there. Involve a few different vendors who do this daily for various customers,
and let them pitch a solution that they feel would meet your needs. Why not ask
for help and get suggestions or ideas that you may not have thought of?
Once you have your strategy in-mind, don't be shy to ask vendors to set-up a
"Try-Buy". A Try-Buy is essentially an agreement that you make with a vendor to
try a specific piece of technology, or platform for a specific amount of time
(30 days, 60 days, 90 days) before you potentially buy it. This allows you to
test specific items, learn about the technology, and truly see if it's a good
solution for your environment. It's also extremely inexpensive, initially, and
you only pay for the "solution" should you decide to keep it. If not, the vendor
removes it after the negotiated time frame, with minimal investment to you -
maybe a few dollars for installation labor, at most.
So you've figured out your strategy, completed a few Try-Buys from various
vendors, and you know what direction you're going to take with the technology.
My recommendation, once you've taken the right executive partners to share your
strategy, is to involve someone from your Procurement/Purchasing department, in
order to help you with the pricing. Procurement usually purchases items from
forks to forklifts - cameras shouldn't be too taxing on them! Guide the
Procurement Rep. on what you're after and what vendors to contact. Let them take
a large stab at the pricing, and remember that numerous vendors bidding,
combined with a bulk purchase (volume!) equals best pricing for you! Making the
smaller, individual purchases are costly in all ways; your time, Procurement's
time for POs, vendor paperwork being processed, shipping costs, etc. It's just
too many touches for a few thousand dollars. Get the quantity pricing every
time, if you have the capital at your exposure. Hopefully this gives you a good
start to making the best decisions possible!
Read the Introduction and Parts 1-7
Sponsored by The Zellman Group
Fraud-Related Operational Expenses Top $10 Million for Digital Merchants
In addition to typical fraud costs, such as the loss of goods and chargeback
fees, merchants that sell digital goods each spend an average of $10.1 million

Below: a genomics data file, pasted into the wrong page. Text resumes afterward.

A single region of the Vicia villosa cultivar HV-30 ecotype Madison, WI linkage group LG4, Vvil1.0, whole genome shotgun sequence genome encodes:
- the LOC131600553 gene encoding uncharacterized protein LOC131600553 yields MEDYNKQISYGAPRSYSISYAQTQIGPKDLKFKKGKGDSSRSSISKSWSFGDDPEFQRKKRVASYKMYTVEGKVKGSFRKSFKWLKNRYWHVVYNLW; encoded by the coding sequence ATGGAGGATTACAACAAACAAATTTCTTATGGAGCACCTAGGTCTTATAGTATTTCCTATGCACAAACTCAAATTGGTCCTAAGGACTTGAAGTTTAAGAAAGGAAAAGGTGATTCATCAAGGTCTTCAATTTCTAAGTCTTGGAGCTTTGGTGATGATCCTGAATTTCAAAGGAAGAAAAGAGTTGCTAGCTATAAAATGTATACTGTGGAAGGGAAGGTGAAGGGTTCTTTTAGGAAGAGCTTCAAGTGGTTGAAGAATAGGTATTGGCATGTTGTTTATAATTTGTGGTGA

every year on fraud-related costs, and spending will likely increase in the
coming months, according to a new study. The Impact of Fraud and Chargeback
Management on Operations study-conducted by Javelin-discovered that nearly 3 in 4 merchants dealing in both digital and
physical goods say fraud and chargebacks have a major financial impact,
accounting for 13 to 20 percent of their operational budgets each year. Sellers
of physical goods report spending 14 percent of their budget on fraud-related
costs, and hybrid merchants who sell both digital and physical goods spend 13
percent. As the United States transitions to EMV technology, which uses
chip-embedded cards, fraud related to card counterfeiting will be practically
eliminated. Despite this, online and mobile fraud costs will grow considerably
as fraudsters continue to overwhelm merchants in less-secure CNP channels.
Is online fraud about to spike?
Retailers can expect a doubling of online card fraud because criminals will turn
to e-commerce to get around a tougher in-store card-payment system set to take
effect Thursday, says consulting firm Aite Group. "People who make their living
by copying credit cards will no longer be able to do so or will find it
significantly harder to do," Reitblat says. "We already see chatter on the
deepest, darkest parts of the Internet where the criminals are starting their
own education and training on transitioning to online fraud." E-commerce fraud
spiked in the United Kingdom, Australia, Brazil and Canada after those countries
started using microchip cards that required personal identification numbers s)
for authentication, according to Aite Group, a consulting firm focusing on the
financial services industry. Online fraud is the U.S. is estimated at $3.4
billion a year.
Digital channels will influence 64% of holiday
Study shows wide adoption of mobile banking app
among US consumers
Wal-Mart wants a bigger cart in the online grocery
Slow delivery equals slow death in ecommerce
"Fraud is not a person - it is a dynamic
grouping of statistics that deviate from the norm."
Stuart B. Levine,
CEO, The Zellman Group & Zelligent
Catawba Co, NC: Organized Retail Crime Ring sold $12 million in stolen drugs,
A 66-year-old Catawba County man was sentenced to eight years in prison this
week for what prosecutors said was his role as the leader of an organized retail
crime ring. The ring sold and distributed at least $12 million in stolen
over-the-counter drugs and health-and-beauty products, Acting U.S. Attorney Jill
Westmoreland Rose said. In April 2014, a federal jury convicted Terrell resident
Steve Hale of interstate transportation of stolen goods conspiracy, interstate
transportation of stolen goods, making false statements on income tax forms,
failure to collect employee income and FICA taxes, and obstruction of justice.